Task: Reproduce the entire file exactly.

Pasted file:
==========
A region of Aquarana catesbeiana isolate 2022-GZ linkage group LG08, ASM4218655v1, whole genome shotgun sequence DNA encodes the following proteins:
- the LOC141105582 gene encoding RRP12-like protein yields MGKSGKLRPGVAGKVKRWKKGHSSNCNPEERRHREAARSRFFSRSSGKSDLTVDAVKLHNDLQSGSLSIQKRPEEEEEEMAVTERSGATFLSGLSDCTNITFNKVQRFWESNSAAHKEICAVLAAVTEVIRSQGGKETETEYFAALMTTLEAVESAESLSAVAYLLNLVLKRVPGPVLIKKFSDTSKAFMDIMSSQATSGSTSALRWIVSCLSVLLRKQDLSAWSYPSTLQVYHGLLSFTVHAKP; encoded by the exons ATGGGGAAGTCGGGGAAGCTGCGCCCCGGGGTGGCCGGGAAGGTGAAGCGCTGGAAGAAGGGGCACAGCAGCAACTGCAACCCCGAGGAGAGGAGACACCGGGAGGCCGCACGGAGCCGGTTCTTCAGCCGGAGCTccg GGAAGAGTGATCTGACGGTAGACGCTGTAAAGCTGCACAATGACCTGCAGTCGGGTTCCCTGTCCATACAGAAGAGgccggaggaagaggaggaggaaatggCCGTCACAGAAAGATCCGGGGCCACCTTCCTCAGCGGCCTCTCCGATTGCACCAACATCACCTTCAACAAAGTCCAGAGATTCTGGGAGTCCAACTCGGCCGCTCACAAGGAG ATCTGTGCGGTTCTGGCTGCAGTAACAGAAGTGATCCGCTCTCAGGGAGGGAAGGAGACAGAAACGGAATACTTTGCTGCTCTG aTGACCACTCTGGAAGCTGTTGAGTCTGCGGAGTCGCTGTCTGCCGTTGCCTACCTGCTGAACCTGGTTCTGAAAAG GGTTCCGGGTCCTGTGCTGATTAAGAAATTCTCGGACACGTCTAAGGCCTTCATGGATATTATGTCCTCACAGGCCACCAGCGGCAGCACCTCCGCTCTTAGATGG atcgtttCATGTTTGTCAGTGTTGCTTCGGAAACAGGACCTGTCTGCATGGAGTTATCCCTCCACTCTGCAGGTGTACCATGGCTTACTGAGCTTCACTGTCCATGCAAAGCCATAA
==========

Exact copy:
A region of Aquarana catesbeiana isolate 2022-GZ linkage group LG08, ASM4218655v1, whole genome shotgun sequence DNA encodes the following proteins:
- the LOC141105582 gene encoding RRP12-like protein yields MGKSGKLRPGVAGKVKRWKKGHSSNCNPEERRHREAARSRFFSRSSGKSDLTVDAVKLHNDLQSGSLSIQKRPEEEEEEMAVTERSGATFLSGLSDCTNITFNKVQRFWESNSAAHKEICAVLAAVTEVIRSQGGKETETEYFAALMTTLEAVESAESLSAVAYLLNLVLKRVPGPVLIKKFSDTSKAFMDIMSSQATSGSTSALRWIVSCLSVLLRKQDLSAWSYPSTLQVYHGLLSFTVHAKP; encoded by the exons ATGGGGAAGTCGGGGAAGCTGCGCCCCGGGGTGGCCGGGAAGGTGAAGCGCTGGAAGAAGGGGCACAGCAGCAACTGCAACCCCGAGGAGAGGAGACACCGGGAGGCCGCACGGAGCCGGTTCTTCAGCCGGAGCTccg GGAAGAGTGATCTGACGGTAGACGCTGTAAAGCTGCACAATGACCTGCAGTCGGGTTCCCTGTCCATACAGAAGAGgccggaggaagaggaggaggaaatggCCGTCACAGAAAGATCCGGGGCCACCTTCCTCAGCGGCCTCTCCGATTGCACCAACATCACCTTCAACAAAGTCCAGAGATTCTGGGAGTCCAACTCGGCCGCTCACAAGGAG ATCTGTGCGGTTCTGGCTGCAGTAACAGAAGTGATCCGCTCTCAGGGAGGGAAGGAGACAGAAACGGAATACTTTGCTGCTCTG aTGACCACTCTGGAAGCTGTTGAGTCTGCGGAGTCGCTGTCTGCCGTTGCCTACCTGCTGAACCTGGTTCTGAAAAG GGTTCCGGGTCCTGTGCTGATTAAGAAATTCTCGGACACGTCTAAGGCCTTCATGGATATTATGTCCTCACAGGCCACCAGCGGCAGCACCTCCGCTCTTAGATGG atcgtttCATGTTTGTCAGTGTTGCTTCGGAAACAGGACCTGTCTGCATGGAGTTATCCCTCCACTCTGCAGGTGTACCATGGCTTACTGAGCTTCACTGTCCATGCAAAGCCATAA